·      Mortgage on next home (assuming 5 yr fixed 3.29%) $611,403.82 = $2,985.18 + $339/month property taxes = $3,324.27

Jumping from a condo to a semi-detached home is an increase of $1,427.96/mth.


Prime Beach Semi-Detached
Sold for $1,400,000

While some semis are spacious, often times they’re not. Time for some more wiggle room and a place you can truly call all of your own? Upgrade to a detached home.

Prime Beach Detached
Sold for $1,950,000

A detached will give you the truest sense of home ownership and make entertaining and hosting family a dream.  Not to mention not having to contend with that weird co-decorating coordination that comes with semi-detached living. 

Let’s assume:

·      Semi-detached was purchased in 2008 for $670,000 with 20% down (assuming you had gained more equity from previous purchase).

·      Mortgage payments of $2,338 + $/451.21 month property taxes = $2789.21/month

·      Mortgage after 11 years: $336,617

·      Down payment to put down on next home after fees and next home land transfer = $913,333

·      Mortgage on next home $1,036,667 = $5061.53 + $597/month property taxes = $5,658.61

 Jumping from a semi to a detached home is an increase of $2,869.40/month.

You can always make that difference smaller by moving just outside of a prime location or going for a home that isn’t completely renovated.

Don’t forget to check in with an awesome mortgage broker — and don’t assume your own bank will do better because you already have your mortgage with them.    

Our recommendation?  Angie Alvarez from Capital Home Lending: email angie@capitalhomelending.ca or call 416-315-6261.

There are some great opportunities out there in the market today for your next move – give us a call or email to find out more today!

You can reach The Richards Group at info@therichardsgroup.ca or call 416-699-0303 to get the conversation started. Search local listings in Toronto’s east end.

The Richards Group Re/Max Hallmark has the honour of being East Toronto’s agency of choice as a result of their ability to help so many clients move their lives forward. They have redefined real estate with an experience of total care, unlocking the true potential of your home while delivering industry leading results, so your next move brings you closer to your wealth and lifestyle goals.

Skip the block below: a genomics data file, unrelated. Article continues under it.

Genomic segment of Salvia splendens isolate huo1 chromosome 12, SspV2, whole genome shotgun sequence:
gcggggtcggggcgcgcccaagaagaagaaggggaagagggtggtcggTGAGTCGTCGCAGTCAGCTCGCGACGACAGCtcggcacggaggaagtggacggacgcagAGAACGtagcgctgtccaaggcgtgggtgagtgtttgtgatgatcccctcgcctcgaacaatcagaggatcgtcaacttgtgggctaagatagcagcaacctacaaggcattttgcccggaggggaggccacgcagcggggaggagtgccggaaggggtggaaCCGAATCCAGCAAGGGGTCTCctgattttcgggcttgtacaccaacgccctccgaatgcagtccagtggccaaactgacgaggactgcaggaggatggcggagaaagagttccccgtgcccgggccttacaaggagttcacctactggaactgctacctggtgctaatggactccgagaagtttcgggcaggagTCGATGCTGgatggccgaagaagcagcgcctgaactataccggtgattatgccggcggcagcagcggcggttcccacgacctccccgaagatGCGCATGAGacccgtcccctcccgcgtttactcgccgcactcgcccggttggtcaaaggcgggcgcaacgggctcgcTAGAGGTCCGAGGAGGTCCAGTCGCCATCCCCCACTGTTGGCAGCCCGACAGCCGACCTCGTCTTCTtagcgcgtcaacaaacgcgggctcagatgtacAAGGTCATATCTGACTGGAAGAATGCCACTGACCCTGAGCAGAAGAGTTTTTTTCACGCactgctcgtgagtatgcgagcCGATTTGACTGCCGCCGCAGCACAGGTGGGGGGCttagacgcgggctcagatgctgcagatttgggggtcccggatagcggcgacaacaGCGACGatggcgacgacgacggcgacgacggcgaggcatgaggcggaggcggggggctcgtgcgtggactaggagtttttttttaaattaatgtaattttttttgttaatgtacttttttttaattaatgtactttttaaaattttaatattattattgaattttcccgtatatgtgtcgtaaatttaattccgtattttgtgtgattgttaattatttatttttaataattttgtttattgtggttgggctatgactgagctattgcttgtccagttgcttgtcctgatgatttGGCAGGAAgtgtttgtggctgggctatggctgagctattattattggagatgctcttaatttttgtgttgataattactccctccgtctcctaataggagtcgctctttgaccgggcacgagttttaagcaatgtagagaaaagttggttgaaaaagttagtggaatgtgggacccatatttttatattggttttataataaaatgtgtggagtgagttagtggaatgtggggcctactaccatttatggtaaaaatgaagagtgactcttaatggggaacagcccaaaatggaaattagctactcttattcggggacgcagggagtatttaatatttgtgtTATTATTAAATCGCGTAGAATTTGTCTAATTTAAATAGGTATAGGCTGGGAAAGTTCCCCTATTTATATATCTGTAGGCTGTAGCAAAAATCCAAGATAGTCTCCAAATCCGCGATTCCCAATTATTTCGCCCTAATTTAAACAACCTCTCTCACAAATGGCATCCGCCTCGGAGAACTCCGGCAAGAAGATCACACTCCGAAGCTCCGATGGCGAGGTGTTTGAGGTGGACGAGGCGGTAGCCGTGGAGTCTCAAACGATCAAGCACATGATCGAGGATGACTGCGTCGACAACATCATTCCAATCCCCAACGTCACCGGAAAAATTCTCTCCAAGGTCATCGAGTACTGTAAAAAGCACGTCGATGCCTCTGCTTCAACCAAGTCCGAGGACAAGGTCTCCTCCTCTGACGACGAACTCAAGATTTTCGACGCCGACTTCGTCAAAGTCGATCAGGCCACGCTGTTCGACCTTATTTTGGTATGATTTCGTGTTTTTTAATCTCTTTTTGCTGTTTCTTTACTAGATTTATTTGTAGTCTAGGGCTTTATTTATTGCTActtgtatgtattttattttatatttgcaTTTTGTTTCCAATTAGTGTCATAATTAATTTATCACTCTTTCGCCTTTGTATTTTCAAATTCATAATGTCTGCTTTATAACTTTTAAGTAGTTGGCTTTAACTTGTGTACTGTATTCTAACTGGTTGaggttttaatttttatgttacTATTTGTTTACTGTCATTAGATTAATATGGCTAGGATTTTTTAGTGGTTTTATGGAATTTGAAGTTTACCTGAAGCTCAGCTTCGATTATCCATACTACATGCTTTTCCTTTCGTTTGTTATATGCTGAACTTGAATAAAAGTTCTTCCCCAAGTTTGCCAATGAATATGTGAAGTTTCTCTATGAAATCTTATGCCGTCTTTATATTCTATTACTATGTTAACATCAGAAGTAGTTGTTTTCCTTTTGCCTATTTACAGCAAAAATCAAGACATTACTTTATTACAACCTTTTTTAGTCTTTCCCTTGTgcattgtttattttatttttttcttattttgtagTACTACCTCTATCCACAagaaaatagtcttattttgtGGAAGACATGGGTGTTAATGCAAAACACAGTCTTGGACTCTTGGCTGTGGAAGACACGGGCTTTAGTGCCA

New public art installation coming to Leslie and Lakeshore


The artist for the TTC Leslie Barns Public Art Competition has finally been selected. Dean Baldwin will be creating

A pair of installations that are a tribute and gateway to the Leslie Spit will be coming soon to the intersection around Leslie and Lakeshore.

The sculpture “Typha,” will be constructed of Toronto streetcar railway track, rods and other profiles of corten weathering steel, and made into a collection of reeds, rushes and cattails bundled into an 11,000-pound arrangement. "Trajat" is a quiet tribute to the discovery of 11,000-year-old old fossil-like footprints made by native ancestors. The remains were discovered in blue clay on the floor of Lake Ontario near Toronto Island while the lake bed was drained during the sewer construction of 1908. 

The works, being created by artist Dean Baldwin, are part of the Leslie Barns Public Art Competition that took place during the construction of the facility. .

Morning Parade Coffee Bar launches cafe in Beach Hill

Photo: Morning Parade Coffee Bar

Photo: Morning Parade Coffee Bar


A parade is usually what we expect from our morning coffee and a new cafe in Beach Hill is bringing just that. Morning Parade Coffee Bar has launched near Gerrard St. E and Woodbine Ave.

The east end’s newest coffee shop is serving fresh, locally-roasted Sam James Coffee, the east end’s own Sloane Tea and a variety of baked goods from local bakeries, including Front Door Bakery (the bakers behind Red Rocket’s treats).

“I’m excited to bring a bright, warm, welcoming space to the Beach Hill community,” says owner Elektra Simms.

She is a resident of Toronto’s east end herself and so it’s particularly special to her to open this space in the neighbourhood.

The bright space features murals by Toronto artist Justin Rousseau that represent the idea of the morning parade.

“The name of the cafe refers to the daily parade we each take and the people all around us doing the same.  Morning Parade Coffee Bar is a place for us all to connect on that route.”

Morning Parade Coffee Bar is now open at 1952 Gerrard St. E. Pop in Monday-Friday from 7 a.m - 4 p.m. and weekends from 8 a.m. - 5 p.m. A grand opening celebration is slated for June 8.